“We have two ears and one mouth, which ought to remind us to listen more than we speak. Too many times we argue with God’s Word, if not audibly, at least in our hearts and minds.”
The above quote is from Warren Wiersbe’s commentary on the book of James (Be Mature: Growing Up in Christ).
The quote reminded me of a call-in guest I’d heard not too long before on a radio program. He identified himself as a Christian who was a formerly practicing homosexual and then said, “I had to get to the point at which I read God’s Word and said, ‘I agree with that. I may not like it, but that doesn’t change its rightness and trueness.’”
That’s an amazing statement, I thought, and went on, but God kept bringin
g it back to mind. The issue, I realized, is that it is easy to tell someone struggling with an “obvious” sin that he/she needs to agree with God’s Word, but it is even easier to ignore the fact that I need to do the same. I once listened to Shane Claiborne, author of several books, including Irresistible Revolution, talk about the fear with which he approaches the Bible. He said something like this: If I truly believe the Bible is God speaking to me, then I can’t just ignore what He says. Every time I open the Bible, I find that I am called to do something that disrupts my comfort.
It is easy for me to point the finger at those who have beliefs or lifestyles that noticeably contradict Scripture and say they need to accept God’s Word. But what about my “acceptable” beliefs or actions that are pointed out when I allow Scripture to pierce me, when I read them and say, “Yes, I agree that this is TRUE and right, even though I don’t necessarily like what it is saying about me”?
Shane Claiborne, focusing specifically on the Church’s attitudes and actions toward the poor, and how we place more emphasis on some commands/theology than others, wrote, “But I guess that’s why God invented highlighters, so we can highlight the parts we like and ignore the rest.”
Mark Twain wrote, “It ain’t those parts of the Bible that I can’t understand that bother me, it is the parts that I do understand.” I am most definitely mis-interpreting Twain’s original intent (considering that you generally find this quote and many others of his on atheist Web sites), but I can apply it to my life. The meaning is clear when the Scriptures call my heart “deceitful” and “desperately sick” (Jeremiah 17:7-9) and my tongue a “raging fire,” “set on fire by hell” itself (James 3:6), but I don’t like those pointed statements, and I haven’t “highlighted” those verses in my Bible.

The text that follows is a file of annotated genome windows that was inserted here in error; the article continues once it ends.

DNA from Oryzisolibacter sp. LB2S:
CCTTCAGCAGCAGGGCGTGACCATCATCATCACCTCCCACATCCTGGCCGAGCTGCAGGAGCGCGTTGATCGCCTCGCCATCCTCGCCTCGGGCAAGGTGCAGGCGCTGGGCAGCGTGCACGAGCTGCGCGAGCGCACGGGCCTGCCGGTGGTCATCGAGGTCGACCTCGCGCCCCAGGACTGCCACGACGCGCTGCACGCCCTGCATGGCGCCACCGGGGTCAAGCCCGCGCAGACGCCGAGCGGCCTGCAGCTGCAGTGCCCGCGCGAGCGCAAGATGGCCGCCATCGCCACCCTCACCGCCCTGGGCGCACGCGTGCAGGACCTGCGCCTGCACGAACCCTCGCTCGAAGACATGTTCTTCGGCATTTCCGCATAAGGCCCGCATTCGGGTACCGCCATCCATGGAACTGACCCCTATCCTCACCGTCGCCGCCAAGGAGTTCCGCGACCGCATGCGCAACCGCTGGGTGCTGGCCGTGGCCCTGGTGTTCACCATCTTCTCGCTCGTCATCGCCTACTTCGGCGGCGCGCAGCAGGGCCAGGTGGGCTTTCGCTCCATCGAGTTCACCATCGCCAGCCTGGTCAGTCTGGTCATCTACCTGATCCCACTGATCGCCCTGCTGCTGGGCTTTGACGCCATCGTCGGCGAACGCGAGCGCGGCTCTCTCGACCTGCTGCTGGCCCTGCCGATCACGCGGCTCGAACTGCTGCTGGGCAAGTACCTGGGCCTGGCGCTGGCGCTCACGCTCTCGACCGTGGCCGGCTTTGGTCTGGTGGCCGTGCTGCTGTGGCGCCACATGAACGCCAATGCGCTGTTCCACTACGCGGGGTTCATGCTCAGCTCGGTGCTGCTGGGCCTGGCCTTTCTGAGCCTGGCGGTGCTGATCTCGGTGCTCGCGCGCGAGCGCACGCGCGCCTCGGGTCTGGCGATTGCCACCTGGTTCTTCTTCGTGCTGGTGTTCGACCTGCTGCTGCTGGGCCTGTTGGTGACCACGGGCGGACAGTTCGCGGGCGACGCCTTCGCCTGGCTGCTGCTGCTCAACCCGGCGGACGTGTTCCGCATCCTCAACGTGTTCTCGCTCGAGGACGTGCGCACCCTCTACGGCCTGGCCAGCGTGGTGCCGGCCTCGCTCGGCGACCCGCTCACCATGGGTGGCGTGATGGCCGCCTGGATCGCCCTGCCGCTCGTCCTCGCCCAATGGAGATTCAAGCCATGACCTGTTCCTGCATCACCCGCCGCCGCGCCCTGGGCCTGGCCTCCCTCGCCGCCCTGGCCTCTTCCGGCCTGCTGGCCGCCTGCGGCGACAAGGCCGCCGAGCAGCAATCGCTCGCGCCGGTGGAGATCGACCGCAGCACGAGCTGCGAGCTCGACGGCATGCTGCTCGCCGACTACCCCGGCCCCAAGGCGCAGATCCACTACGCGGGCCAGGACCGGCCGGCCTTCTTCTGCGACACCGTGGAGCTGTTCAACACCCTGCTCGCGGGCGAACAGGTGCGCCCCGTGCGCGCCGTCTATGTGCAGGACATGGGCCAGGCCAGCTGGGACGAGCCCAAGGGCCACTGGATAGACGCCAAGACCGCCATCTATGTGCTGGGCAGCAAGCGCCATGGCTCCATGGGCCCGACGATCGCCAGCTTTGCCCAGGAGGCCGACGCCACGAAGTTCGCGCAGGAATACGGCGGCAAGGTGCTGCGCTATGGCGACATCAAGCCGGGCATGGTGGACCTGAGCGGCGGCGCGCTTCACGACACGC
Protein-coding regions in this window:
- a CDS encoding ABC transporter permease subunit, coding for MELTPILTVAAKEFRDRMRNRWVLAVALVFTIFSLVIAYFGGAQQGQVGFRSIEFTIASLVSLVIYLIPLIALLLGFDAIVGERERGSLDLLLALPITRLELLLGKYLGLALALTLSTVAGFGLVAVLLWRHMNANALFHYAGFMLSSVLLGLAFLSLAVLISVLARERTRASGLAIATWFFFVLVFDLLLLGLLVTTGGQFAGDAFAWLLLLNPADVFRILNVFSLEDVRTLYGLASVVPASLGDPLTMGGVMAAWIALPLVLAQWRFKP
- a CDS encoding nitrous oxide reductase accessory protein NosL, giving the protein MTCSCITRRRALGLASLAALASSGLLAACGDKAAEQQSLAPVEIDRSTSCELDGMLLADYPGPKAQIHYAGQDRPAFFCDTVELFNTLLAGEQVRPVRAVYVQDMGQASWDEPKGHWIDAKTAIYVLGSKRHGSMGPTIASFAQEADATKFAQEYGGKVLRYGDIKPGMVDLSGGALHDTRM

But Scripture calls itself a dividing sword. Sometimes it’s like an axe (like when the prophet Nathan confronted David about his adultery with Bathsheba and his murder of her husband, Uriah: “You are the man!” [2 Samuel 12]). Other times it’s as fine-tuned as a laser: Psalm 19:12 asks God to reveal “hidden faults,” because “who can discern their own errors?”
I encountered the Warren Wiersbe quote about arguing with God because I’m in a Bible study on the book of James right now that is using his commentary, and I’m discovering lots of verses in James I’d like to ignore. But instead I’m called to read verses like James 1:20: “…be quick to hear, slow to speak, and slow to anger; for the anger of man does not achieve the righteousness of God” and AGREE with it. I have to say, “You’re right! My anger—no matter how provoked—is not working Your righteousness. I HAVE to let go of my anger no matter how justified it seems or how good it makes me feel in the moment.”
Wiersbe also writes this in his James commentary: “Too many Christians mark their Bibles, but their Bibles never mark them.” And pastor/speaker/author Stuart Briscoe says, “As we look into Scriptures, we (must) let the Scriptures look into us.”
I agree with that. Now it is time to DO it.